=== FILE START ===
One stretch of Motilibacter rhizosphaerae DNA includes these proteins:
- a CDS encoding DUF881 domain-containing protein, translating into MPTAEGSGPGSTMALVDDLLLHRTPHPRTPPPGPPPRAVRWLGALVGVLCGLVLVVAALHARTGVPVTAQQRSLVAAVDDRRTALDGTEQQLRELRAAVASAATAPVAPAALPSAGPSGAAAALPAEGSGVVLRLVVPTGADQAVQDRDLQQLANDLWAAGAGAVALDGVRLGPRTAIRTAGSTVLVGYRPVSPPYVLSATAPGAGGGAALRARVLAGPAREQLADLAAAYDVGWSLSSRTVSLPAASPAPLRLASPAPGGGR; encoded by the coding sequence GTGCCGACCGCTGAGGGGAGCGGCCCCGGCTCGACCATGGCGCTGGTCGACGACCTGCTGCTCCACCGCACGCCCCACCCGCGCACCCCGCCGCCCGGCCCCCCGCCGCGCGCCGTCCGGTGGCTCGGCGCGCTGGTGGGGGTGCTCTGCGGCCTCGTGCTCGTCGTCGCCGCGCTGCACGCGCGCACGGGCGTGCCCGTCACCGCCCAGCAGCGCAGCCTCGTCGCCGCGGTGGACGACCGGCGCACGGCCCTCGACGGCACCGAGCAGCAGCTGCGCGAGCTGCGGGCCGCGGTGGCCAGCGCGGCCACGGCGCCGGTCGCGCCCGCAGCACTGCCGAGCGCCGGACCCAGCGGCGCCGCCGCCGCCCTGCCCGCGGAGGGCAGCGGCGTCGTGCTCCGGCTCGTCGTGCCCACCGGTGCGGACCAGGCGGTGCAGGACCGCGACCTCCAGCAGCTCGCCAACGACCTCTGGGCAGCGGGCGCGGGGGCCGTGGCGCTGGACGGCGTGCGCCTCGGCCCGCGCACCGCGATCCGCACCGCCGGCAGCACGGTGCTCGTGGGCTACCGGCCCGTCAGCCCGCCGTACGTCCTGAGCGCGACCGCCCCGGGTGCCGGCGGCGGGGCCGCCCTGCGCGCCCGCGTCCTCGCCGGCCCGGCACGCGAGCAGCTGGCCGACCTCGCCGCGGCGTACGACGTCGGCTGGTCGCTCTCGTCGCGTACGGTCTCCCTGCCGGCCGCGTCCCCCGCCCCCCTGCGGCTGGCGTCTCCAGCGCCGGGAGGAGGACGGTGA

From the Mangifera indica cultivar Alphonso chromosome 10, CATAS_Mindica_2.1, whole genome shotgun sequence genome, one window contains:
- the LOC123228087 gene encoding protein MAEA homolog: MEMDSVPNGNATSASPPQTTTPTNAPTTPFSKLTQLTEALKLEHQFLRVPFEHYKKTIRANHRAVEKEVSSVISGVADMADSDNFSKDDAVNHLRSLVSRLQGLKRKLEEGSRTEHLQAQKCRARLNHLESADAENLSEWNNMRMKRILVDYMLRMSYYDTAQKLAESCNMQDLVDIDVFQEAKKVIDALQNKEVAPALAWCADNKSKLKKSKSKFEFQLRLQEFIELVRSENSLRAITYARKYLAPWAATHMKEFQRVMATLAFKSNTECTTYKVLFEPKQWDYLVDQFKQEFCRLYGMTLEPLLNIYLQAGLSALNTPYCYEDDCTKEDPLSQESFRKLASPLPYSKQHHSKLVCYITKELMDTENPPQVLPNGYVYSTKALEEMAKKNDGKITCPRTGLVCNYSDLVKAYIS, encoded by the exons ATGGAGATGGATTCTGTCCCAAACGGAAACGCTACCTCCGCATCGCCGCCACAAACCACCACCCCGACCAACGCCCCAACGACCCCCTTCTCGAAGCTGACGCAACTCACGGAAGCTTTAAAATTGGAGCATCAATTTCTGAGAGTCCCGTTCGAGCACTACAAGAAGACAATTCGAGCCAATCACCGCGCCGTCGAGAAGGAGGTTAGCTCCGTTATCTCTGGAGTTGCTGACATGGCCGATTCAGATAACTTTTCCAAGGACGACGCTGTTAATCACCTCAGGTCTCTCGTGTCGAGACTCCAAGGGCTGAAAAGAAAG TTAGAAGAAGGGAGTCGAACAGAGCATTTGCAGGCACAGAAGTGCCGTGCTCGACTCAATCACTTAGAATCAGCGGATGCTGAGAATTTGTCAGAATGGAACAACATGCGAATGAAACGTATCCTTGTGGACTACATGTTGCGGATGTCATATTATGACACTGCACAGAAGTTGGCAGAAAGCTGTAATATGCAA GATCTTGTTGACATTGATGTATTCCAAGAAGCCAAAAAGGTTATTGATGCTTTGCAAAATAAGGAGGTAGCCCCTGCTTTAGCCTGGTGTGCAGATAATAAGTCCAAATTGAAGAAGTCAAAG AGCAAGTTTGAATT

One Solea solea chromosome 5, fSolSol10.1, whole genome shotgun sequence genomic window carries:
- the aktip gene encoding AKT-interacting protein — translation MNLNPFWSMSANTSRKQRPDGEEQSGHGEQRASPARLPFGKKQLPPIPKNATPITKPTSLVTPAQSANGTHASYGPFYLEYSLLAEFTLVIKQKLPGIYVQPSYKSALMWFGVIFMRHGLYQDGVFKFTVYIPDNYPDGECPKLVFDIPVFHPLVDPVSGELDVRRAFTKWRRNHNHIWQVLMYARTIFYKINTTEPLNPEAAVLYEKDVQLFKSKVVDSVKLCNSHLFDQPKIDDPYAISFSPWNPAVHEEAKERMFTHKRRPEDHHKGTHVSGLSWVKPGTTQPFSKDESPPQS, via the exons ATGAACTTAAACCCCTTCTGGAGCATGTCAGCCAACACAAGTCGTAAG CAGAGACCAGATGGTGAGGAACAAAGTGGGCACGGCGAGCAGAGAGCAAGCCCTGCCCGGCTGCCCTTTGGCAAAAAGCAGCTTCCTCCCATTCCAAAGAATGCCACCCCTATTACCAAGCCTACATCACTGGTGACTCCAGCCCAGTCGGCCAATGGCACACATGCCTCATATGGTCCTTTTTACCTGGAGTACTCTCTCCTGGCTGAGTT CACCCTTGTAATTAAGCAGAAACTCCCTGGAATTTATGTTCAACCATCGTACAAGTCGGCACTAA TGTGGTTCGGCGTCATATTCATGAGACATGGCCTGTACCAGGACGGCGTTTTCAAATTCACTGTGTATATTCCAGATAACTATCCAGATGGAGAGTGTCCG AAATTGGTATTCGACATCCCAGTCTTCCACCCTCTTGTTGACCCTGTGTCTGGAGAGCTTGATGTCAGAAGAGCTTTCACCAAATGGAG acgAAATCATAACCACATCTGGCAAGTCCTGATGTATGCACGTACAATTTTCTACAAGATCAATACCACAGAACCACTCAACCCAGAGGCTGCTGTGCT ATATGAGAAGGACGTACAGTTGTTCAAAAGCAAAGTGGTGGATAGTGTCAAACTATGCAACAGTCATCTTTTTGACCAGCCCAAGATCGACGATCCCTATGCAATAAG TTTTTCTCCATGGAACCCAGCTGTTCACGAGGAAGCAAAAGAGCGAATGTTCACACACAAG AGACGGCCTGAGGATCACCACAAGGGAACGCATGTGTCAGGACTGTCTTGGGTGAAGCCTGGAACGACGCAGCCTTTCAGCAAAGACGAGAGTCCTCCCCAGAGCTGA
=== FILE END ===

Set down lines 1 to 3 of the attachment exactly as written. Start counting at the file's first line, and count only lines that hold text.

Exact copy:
One stretch of Motilibacter rhizosphaerae DNA includes these proteins:
- a CDS encoding DUF881 domain-containing protein, translating into MPTAEGSGPGSTMALVDDLLLHRTPHPRTPPPGPPPRAVRWLGALVGVLCGLVLVVAALHARTGVPVTAQQRSLVAAVDDRRTALDGTEQQLRELRAAVASAATAPVAPAALPSAGPSGAAAALPAEGSGVVLRLVVPTGADQAVQDRDLQQLANDLWAAGAGAVALDGVRLGPRTAIRTAGSTVLVGYRPVSPPYVLSATAPGAGGGAALRARVLAGPAREQLADLAAAYDVGWSLSSRTVSLPAASPAPLRLASPAPGGGR; encoded by the coding sequence GTGCCGACCGCTGAGGGGAGCGGCCCCGGCTCGACCATGGCGCTGGTCGACGACCTGCTGCTCCACCGCACGCCCCACCCGCGCACCCCGCCGCCCGGCCCCCCGCCGCGCGCCGTCCGGTGGCTCGGCGCGCTGGTGGGGGTGCTCTGCGGCCTCGTGCTCGTCGTCGCCGCGCTGCACGCGCGCACGGGCGTGCCCGTCACCGCCCAGCAGCGCAGCCTCGTCGCCGCGGTGGACGACCGGCGCACGGCCCTCGACGGCACCGAGCAGCAGCTGCGCGAGCTGCGGGCCGCGGTGGCCAGCGCGGCCACGGCGCCGGTCGCGCCCGCAGCACTGCCGAGCGCCGGACCCAGCGGCGCCGCCGCCGCCCTGCCCGCGGAGGGCAGCGGCGTCGTGCTCCGGCTCGTCGTGCCCACCGGTGCGGACCAGGCGGTGCAGGACCGCGACCTCCAGCAGCTCGCCAACGACCTCTGGGCAGCGGGCGCGGGGGCCGTGGCGCTGGACGGCGTGCGCCTCGGCCCGCGCACCGCGATCCGCACCGCCGGCAGCACGGTGCTCGTGGGCTACCGGCCCGTCAGCCCGCCGTACGTCCTGAGCGCGACCGCCCCGGGTGCCGGCGGCGGGGCCGCCCTGCGCGCCCGCGTCCTCGCCGGCCCGGCACGCGAGCAGCTGGCCGACCTCGCCGCGGCGTACGACGTCGGCTGGTCGCTCTCGTCGCGTACGGTCTCCCTGCCGGCCGCGTCCCCCGCCCCCCTGCGGCTGGCGTCTCCAGCGCCGGGAGGAGGACGGTGA

From the Mangifera indica cultivar Alphonso chromosome 10, CATAS_Mindica_2.1, whole genome shotgun sequence genome, one window contains: